Stripes have a reputation. Horizontal stripes in particular have long been blamed for having a widening effect. Which is why, I hypothesize, that they have been relegated to socks with such popularity. These days though, there are a lot of great stripe variations that are really nice and wearable.
However, there is one particular fool-proof solution: the chevron stripe! Just like the road sign, this means stripes in a V-shaped pattern. There are some variations to the chevron stripe. One that is fairly popular for home decor right now is the zig zag stripe but I am not a big fan of this one for fashion items:
Rather, I recommend going with the ones that are a single “⋁ ” down the middle, either with two colours, a selection of colours or a gradation of the same colour; the stripes can be the same thickness or vary in that as well:
Today, many fabrics and knits are made with chevron striping already. However, a chevron can easily be acheived by sewing striped materiel together on the diagonal which is how the many of vintage pieces were made. This requires some degree of care as you must match up the stripes, which necessitates the kind of dedication that many manufacturers no longer bother with.
You can find chevron pieces from many decades however, it is really a style that is associated with the 1970s. It must have been a pretty major fashion trend back then because you can find so many pieces from this decade, including most of the examples that I feature here. Perhaps because of this, the 70s is the decade that does the the chevron best and provides the most beautiful examples.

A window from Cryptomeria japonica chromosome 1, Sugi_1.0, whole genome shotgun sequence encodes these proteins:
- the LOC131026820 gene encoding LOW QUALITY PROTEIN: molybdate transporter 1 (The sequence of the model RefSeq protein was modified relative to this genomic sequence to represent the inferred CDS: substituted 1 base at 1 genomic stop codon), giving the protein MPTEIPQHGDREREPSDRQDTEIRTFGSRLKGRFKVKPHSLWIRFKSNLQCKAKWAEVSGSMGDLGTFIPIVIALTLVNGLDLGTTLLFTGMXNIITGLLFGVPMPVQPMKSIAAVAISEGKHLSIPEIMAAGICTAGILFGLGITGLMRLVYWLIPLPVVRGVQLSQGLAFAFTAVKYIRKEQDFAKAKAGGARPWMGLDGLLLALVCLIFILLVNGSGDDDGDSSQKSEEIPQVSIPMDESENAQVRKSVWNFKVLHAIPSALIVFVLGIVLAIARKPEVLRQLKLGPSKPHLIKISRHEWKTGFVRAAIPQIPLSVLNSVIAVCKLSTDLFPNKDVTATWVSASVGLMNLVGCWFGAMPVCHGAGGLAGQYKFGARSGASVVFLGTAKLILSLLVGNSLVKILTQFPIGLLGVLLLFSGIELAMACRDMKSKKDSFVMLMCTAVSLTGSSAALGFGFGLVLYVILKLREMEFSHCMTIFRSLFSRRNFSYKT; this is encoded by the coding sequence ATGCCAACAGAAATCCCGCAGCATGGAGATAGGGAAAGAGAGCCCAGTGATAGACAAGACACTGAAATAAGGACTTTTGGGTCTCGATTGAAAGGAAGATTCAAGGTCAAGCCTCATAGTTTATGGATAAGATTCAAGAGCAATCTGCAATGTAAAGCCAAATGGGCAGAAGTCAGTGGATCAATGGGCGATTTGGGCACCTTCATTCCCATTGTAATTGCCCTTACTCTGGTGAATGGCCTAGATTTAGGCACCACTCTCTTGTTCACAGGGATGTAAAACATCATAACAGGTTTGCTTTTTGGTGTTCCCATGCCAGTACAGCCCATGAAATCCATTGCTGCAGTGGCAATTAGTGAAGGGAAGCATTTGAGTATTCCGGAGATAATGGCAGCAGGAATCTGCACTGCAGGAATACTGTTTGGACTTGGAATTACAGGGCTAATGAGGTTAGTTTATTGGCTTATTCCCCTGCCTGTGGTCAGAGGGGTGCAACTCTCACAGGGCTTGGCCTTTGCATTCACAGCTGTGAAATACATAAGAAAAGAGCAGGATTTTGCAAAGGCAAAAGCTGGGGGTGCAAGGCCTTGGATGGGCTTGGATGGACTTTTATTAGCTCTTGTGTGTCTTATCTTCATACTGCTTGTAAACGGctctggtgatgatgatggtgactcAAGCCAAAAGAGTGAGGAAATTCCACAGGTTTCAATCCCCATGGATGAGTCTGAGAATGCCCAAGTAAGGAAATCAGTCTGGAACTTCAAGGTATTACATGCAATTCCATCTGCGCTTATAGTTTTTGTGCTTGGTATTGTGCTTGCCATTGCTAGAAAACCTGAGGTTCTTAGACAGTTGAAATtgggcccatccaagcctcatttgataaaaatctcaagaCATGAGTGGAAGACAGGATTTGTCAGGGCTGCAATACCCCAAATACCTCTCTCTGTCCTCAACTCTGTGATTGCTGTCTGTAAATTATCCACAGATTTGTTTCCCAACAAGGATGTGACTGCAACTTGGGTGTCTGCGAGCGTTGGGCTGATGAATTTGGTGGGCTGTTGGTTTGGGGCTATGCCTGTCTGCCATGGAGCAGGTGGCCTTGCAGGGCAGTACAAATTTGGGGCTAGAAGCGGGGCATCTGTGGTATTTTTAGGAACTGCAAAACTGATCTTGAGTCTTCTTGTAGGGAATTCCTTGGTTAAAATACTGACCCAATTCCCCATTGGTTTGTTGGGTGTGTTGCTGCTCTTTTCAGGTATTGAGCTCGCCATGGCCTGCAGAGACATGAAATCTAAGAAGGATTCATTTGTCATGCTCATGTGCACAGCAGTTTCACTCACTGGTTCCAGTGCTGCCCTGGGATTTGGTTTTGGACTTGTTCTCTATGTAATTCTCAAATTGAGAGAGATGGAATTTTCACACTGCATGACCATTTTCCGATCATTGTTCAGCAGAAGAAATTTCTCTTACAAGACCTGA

The direction of the chevron can be either right side up (⋁) which most pieces are, or it can be upside down (⋀). Here are a few examples available on Etsy that demonstrate how these two versions can look:
Right side up (⋁)
Upside down (⋁)
While we are on the subject of direction, my absolute favourite chevron pieces are the dresses that have both directions. So, the top is an upside down ⋀ and the bottom is a right side up ⋁, and a diamond is created at the waist. You can find these from time to time in 70s dresses but they are not that common… so if you find one that fits, grab it! Here are a couple of classic example:
The reverse is even rarer and can be pretty amazing, this dress on Etsy being an incredible example!
You can also find some dresses where the skirt is a chevron but the bodice is horizontal or vertical. In some ways I suppose this can widen the chest and slim down the hips if that is the sort of effect that you are looking for.
From all of these examples, you can really see that the chevron was a staple in skirts during the 70s. But I also really love it for shirts and the top part of dresses. It can be a really flattering look!
The chevron did prevail for a while during the 80s for tops as well and you do start to see some examples from then, especially in the bat-wing armed sweaters that spanned the late 70s into the 80s.